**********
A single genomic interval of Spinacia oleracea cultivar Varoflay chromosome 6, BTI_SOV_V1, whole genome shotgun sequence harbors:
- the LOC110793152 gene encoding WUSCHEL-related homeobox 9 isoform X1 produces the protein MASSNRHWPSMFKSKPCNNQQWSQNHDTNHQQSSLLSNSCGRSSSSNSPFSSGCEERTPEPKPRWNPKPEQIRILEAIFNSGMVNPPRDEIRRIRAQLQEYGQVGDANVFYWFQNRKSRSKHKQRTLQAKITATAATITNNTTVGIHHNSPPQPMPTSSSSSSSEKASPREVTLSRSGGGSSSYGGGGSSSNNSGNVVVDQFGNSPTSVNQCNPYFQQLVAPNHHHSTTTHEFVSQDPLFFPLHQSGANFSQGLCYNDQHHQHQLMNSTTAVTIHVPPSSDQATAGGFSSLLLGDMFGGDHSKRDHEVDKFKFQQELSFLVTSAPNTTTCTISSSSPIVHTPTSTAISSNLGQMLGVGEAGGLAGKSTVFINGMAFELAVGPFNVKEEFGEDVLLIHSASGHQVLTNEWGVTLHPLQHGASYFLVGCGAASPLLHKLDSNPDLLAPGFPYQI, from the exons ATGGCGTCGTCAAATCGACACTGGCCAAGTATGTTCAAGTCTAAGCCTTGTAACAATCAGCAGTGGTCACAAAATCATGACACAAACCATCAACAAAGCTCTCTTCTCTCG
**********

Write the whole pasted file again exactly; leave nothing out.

A single genomic interval of Spinacia oleracea cultivar Varoflay chromosome 6, BTI_SOV_V1, whole genome shotgun sequence harbors:
- the LOC110793152 gene encoding WUSCHEL-related homeobox 9 isoform X1 produces the protein MASSNRHWPSMFKSKPCNNQQWSQNHDTNHQQSSLLSNSCGRSSSSNSPFSSGCEERTPEPKPRWNPKPEQIRILEAIFNSGMVNPPRDEIRRIRAQLQEYGQVGDANVFYWFQNRKSRSKHKQRTLQAKITATAATITNNTTVGIHHNSPPQPMPTSSSSSSSEKASPREVTLSRSGGGSSSYGGGGSSSNNSGNVVVDQFGNSPTSVNQCNPYFQQLVAPNHHHSTTTHEFVSQDPLFFPLHQSGANFSQGLCYNDQHHQHQLMNSTTAVTIHVPPSSDQATAGGFSSLLLGDMFGGDHSKRDHEVDKFKFQQELSFLVTSAPNTTTCTISSSSPIVHTPTSTAISSNLGQMLGVGEAGGLAGKSTVFINGMAFELAVGPFNVKEEFGEDVLLIHSASGHQVLTNEWGVTLHPLQHGASYFLVGCGAASPLLHKLDSNPDLLAPGFPYQI, from the exons ATGGCGTCGTCAAATCGACACTGGCCAAGTATGTTCAAGTCTAAGCCTTGTAACAATCAGCAGTGGTCACAAAATCATGACACAAACCATCAACAAAGCTCTCTTCTCTCG